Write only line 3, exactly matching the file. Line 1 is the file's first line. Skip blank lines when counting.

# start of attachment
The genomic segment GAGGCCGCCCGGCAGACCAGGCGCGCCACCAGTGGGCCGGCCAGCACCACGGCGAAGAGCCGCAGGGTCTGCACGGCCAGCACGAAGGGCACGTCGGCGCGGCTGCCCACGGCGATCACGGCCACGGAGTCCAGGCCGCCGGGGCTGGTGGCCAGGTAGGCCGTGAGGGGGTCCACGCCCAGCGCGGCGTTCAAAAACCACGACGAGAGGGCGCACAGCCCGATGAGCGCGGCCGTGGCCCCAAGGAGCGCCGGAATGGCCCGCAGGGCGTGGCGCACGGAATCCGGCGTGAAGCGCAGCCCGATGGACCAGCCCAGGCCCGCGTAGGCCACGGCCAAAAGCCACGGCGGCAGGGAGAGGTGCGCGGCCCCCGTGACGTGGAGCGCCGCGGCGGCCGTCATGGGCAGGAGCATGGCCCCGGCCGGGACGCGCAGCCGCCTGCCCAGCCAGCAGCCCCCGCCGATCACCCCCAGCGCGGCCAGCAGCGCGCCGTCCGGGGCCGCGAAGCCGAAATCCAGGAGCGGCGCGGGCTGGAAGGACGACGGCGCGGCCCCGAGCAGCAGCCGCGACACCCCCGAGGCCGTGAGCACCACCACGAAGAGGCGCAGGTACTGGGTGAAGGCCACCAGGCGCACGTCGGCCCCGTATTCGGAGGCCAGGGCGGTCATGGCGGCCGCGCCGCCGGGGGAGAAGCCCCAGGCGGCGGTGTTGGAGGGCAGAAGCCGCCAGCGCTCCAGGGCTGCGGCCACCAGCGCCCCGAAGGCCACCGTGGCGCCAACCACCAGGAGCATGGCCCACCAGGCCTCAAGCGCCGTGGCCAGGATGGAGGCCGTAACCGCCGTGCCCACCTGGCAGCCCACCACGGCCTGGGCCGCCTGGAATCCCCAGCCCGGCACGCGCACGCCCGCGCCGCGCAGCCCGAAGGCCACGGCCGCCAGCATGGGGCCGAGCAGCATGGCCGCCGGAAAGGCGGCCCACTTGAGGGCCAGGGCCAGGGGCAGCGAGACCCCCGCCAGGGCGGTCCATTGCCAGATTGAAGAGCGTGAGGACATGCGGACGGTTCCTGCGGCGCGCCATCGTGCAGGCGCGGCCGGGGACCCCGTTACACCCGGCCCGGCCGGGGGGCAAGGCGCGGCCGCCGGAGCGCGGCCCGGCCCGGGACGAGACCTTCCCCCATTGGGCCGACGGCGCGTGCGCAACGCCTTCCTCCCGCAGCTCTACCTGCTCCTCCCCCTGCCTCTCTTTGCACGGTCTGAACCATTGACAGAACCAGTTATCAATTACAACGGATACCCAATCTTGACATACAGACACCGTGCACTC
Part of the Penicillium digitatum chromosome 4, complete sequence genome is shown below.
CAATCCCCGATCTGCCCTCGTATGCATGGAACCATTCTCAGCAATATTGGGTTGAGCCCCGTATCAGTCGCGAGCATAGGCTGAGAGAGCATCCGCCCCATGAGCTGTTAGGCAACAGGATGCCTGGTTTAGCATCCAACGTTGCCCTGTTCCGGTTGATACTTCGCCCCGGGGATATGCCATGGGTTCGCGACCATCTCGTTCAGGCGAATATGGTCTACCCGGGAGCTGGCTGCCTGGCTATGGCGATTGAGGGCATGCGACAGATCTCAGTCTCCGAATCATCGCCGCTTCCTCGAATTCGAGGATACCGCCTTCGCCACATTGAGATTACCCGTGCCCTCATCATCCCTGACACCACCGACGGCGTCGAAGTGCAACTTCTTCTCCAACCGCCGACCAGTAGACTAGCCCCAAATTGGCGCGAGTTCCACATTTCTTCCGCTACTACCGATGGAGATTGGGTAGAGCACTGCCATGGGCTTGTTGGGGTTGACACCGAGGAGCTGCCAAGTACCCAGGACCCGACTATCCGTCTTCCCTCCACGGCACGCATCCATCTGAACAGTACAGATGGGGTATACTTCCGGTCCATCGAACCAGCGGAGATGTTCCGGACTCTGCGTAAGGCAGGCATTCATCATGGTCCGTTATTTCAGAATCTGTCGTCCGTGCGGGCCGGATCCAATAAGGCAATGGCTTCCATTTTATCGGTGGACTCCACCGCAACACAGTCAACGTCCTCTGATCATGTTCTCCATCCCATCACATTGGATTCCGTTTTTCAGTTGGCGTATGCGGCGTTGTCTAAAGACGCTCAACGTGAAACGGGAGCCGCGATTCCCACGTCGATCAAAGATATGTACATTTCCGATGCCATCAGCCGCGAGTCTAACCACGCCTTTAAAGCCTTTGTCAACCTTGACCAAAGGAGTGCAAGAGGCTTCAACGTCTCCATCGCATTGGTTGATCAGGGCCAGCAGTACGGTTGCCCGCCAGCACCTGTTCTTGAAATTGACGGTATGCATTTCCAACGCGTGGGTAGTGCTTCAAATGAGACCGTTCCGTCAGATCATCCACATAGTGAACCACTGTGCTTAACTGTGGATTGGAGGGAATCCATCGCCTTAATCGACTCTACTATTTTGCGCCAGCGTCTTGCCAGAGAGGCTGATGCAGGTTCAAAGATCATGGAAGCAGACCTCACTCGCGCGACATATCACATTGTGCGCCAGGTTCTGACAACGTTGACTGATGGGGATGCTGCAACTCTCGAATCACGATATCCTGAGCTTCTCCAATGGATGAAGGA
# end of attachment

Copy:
CAATCCCCGATCTGCCCTCGTATGCATGGAACCATTCTCAGCAATATTGGGTTGAGCCCCGTATCAGTCGCGAGCATAGGCTGAGAGAGCATCCGCCCCATGAGCTGTTAGGCAACAGGATGCCTGGTTTAGCATCCAACGTTGCCCTGTTCCGGTTGATACTTCGCCCCGGGGATATGCCATGGGTTCGCGACCATCTCGTTCAGGCGAATATGGTCTACCCGGGAGCTGGCTGCCTGGCTATGGCGATTGAGGGCATGCGACAGATCTCAGTCTCCGAATCATCGCCGCTTCCTCGAATTCGAGGATACCGCCTTCGCCACATTGAGATTACCCGTGCCCTCATCATCCCTGACACCACCGACGGCGTCGAAGTGCAACTTCTTCTCCAACCGCCGACCAGTAGACTAGCCCCAAATTGGCGCGAGTTCCACATTTCTTCCGCTACTACCGATGGAGATTGGGTAGAGCACTGCCATGGGCTTGTTGGGGTTGACACCGAGGAGCTGCCAAGTACCCAGGACCCGACTATCCGTCTTCCCTCCACGGCACGCATCCATCTGAACAGTACAGATGGGGTATACTTCCGGTCCATCGAACCAGCGGAGATGTTCCGGACTCTGCGTAAGGCAGGCATTCATCATGGTCCGTTATTTCAGAATCTGTCGTCCGTGCGGGCCGGATCCAATAAGGCAATGGCTTCCATTTTATCGGTGGACTCCACCGCAACACAGTCAACGTCCTCTGATCATGTTCTCCATCCCATCACATTGGATTCCGTTTTTCAGTTGGCGTATGCGGCGTTGTCTAAAGACGCTCAACGTGAAACGGGAGCCGCGATTCCCACGTCGATCAAAGATATGTACATTTCCGATGCCATCAGCCGCGAGTCTAACCACGCCTTTAAAGCCTTTGTCAACCTTGACCAAAGGAGTGCAAGAGGCTTCAACGTCTCCATCGCATTGGTTGATCAGGGCCAGCAGTACGGTTGCCCGCCAGCACCTGTTCTTGAAATTGACGGTATGCATTTCCAACGCGTGGGTAGTGCTTCAAATGAGACCGTTCCGTCAGATCATCCACATAGTGAACCACTGTGCTTAACTGTGGATTGGAGGGAATCCATCGCCTTAATCGACTCTACTATTTTGCGCCAGCGTCTTGCCAGAGAGGCTGATGCAGGTTCAAAGATCATGGAAGCAGACCTCACTCGCGCGACATATCACATTGTGCGCCAGGTTCTGACAACGTTGACTGATGGGGATGCTGCAACTCTCGAATCACGATATCCTGAGCTTCTCCAATGGATGAAGGA